One of the (few) benefits of taking so long to build this house is that we’re able to save up a bit of cash along the way. We can use this to hire out some of the things that would take us forever to do ourselves, like the roof. It became clear that another one of these things would be the wraparound deck and porch. The deck is very important in that it will keep the rain off the first-floor cordwood walls. The large roof overhangs protect the walls higher up, but it’s a long way from the roof to the first floor.
We contacted our builder pal John Hamilton (he of roof-putting-up fame) and asked him to quote out the job. The quote looked good to us, so we asked when he could start. He had some time at the end of April; this was also a good time because he could beat the biting bugs (who deserve a good beating).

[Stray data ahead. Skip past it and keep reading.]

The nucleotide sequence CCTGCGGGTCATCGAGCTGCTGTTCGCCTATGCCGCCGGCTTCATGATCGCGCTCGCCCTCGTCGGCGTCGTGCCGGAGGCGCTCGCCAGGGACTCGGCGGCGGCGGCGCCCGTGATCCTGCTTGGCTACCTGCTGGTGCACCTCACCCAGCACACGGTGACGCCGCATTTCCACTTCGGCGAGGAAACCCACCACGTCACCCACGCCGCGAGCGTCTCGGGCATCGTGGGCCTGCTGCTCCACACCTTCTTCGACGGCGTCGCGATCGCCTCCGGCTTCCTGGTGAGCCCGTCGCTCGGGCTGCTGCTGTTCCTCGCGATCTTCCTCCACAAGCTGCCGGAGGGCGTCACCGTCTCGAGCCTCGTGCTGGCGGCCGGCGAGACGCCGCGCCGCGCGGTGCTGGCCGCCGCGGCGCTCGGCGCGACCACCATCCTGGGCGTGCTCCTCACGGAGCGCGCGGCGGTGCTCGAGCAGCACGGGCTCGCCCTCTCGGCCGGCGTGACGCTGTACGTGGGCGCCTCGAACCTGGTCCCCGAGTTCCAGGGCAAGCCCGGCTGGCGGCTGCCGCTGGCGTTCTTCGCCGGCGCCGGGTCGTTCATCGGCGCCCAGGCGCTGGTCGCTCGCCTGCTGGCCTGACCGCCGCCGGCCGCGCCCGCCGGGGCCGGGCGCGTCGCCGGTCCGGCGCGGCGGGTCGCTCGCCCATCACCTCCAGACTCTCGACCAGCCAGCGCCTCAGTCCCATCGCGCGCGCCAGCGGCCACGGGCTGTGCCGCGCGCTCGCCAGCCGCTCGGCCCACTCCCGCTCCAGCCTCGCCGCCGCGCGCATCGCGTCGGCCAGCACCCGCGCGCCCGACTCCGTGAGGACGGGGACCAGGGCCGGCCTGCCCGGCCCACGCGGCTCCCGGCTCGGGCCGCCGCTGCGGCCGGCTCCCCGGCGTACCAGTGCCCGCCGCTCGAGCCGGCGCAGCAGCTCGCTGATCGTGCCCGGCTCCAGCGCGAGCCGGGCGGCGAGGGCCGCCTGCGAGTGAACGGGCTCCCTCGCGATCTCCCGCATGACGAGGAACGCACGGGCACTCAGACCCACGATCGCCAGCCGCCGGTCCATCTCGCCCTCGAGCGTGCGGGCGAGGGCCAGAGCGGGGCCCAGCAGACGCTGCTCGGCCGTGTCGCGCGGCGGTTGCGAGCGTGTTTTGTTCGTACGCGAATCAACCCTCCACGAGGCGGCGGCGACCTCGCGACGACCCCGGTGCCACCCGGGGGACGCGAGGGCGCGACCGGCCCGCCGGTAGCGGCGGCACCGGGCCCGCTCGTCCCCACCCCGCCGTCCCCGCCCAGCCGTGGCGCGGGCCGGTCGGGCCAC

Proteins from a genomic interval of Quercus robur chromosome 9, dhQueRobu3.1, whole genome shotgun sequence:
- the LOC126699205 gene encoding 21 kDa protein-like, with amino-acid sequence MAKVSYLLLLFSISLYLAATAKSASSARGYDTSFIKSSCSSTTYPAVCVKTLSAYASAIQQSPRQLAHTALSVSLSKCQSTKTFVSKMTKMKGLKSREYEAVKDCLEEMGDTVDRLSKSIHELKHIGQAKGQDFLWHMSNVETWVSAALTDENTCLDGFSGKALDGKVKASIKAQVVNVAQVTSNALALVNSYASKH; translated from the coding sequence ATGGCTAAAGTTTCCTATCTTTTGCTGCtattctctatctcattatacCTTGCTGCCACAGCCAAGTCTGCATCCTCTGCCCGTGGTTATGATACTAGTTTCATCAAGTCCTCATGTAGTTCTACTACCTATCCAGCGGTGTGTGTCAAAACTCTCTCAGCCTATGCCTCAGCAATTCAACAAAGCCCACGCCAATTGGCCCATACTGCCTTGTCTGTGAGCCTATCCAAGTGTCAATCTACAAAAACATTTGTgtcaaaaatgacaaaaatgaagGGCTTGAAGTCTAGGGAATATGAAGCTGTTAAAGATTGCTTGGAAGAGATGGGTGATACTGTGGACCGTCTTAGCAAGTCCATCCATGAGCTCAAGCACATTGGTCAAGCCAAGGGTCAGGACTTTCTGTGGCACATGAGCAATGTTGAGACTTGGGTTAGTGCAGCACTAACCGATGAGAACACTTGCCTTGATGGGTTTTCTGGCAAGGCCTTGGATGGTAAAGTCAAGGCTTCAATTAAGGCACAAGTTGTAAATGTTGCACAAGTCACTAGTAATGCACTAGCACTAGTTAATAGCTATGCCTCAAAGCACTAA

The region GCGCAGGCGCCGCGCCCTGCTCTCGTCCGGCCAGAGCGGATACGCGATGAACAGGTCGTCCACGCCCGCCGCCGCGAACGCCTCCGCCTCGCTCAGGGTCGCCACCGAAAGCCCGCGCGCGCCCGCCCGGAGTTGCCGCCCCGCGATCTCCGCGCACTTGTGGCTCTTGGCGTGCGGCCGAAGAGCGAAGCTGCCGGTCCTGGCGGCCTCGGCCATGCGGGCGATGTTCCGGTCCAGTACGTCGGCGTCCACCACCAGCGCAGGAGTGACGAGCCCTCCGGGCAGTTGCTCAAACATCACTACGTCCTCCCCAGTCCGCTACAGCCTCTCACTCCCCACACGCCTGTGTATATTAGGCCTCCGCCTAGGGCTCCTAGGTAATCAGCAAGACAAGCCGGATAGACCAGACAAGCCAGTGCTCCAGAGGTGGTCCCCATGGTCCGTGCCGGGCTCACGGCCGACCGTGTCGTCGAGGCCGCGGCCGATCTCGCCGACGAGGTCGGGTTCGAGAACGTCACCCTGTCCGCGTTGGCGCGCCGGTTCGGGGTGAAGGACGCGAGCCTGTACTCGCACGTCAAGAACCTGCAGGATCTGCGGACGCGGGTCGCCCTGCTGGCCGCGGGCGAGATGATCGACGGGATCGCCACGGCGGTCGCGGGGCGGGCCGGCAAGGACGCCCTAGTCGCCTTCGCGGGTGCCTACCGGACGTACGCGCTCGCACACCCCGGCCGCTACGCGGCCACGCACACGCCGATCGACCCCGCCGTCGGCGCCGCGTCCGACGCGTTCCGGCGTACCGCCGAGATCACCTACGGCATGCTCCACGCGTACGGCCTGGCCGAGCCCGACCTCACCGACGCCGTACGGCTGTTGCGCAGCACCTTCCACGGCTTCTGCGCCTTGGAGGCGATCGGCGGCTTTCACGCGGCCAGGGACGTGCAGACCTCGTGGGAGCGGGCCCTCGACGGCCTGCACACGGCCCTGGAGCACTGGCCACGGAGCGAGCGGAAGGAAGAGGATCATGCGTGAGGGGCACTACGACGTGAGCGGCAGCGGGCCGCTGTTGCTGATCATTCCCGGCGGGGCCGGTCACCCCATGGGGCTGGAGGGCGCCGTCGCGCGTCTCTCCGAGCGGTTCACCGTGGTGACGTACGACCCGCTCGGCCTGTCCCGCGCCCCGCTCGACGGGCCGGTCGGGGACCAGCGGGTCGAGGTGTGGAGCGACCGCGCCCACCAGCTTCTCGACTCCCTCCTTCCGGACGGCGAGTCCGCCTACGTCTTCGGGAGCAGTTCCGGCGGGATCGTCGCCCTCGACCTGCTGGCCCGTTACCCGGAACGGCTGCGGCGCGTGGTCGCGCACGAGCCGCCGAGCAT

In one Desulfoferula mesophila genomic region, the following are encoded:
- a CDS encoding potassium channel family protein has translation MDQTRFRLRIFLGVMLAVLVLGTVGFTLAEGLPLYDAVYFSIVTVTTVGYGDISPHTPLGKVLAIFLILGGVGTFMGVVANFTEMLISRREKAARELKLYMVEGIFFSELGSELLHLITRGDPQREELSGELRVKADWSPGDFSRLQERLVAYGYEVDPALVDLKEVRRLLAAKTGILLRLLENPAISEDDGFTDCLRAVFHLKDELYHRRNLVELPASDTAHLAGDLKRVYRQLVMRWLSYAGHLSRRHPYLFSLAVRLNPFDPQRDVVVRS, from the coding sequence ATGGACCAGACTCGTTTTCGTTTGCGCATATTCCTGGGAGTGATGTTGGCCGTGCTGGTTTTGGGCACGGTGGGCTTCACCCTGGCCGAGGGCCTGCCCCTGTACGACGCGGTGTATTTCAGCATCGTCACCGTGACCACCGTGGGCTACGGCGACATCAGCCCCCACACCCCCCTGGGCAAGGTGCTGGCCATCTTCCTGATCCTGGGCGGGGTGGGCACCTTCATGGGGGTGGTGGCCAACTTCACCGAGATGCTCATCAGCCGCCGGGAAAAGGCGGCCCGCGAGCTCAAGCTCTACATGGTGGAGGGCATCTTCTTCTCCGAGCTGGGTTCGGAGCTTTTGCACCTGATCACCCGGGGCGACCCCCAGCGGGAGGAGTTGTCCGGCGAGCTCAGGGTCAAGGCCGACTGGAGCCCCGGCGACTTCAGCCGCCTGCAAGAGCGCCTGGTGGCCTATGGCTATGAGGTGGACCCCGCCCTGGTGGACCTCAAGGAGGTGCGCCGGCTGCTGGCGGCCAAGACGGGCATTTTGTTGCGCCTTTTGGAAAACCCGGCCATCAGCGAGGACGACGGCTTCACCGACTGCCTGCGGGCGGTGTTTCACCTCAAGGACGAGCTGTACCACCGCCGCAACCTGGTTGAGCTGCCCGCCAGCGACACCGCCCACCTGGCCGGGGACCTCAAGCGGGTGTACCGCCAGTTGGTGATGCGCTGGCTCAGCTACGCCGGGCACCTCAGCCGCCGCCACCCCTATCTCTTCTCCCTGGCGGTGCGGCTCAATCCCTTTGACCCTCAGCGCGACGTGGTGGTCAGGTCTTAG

So, while we continued prepping logs and getting the house site cleaned up after winter, John and his merry men got to work. Their first task was to extend the interior floor joists to the outside using treated lumber, and nail a board (rim joist) across the ends:
Next, they laid down deck boards, fixed posts at the edge of the deck, and installed rails:
Here’s the nearly completed deck. Note that there are no posts holding it up, it’s all cantilevered out from the inside floor joists. Because of this, using synthetic decking was out of the question; it’s much heavier than the treated lumber we used, and the engineering gods said no way to that kind of extra weight:
The final (extensive) task was to build a screened-in porch under one of the rear roof overhangs. Clare had the idea to raise it a few feet off the ground and have one set of stairs going from the back of the house to the porch, then from the porch to the deck. John and his crew did a great job helping us figure out the details, then making it happen:
Now we have a really sharp-looking place to eat lunch and get out of the sun and bugs, and it won’t always be blowing over like last year’s tent.
Woohoo! Here come some early (for us in the frozen wastes) spring flowers. Marsh marigold in the vernal streams:
And wild strawberries everywhere else:
The strawberries they produce are tasty, but no bigger than a blueberry.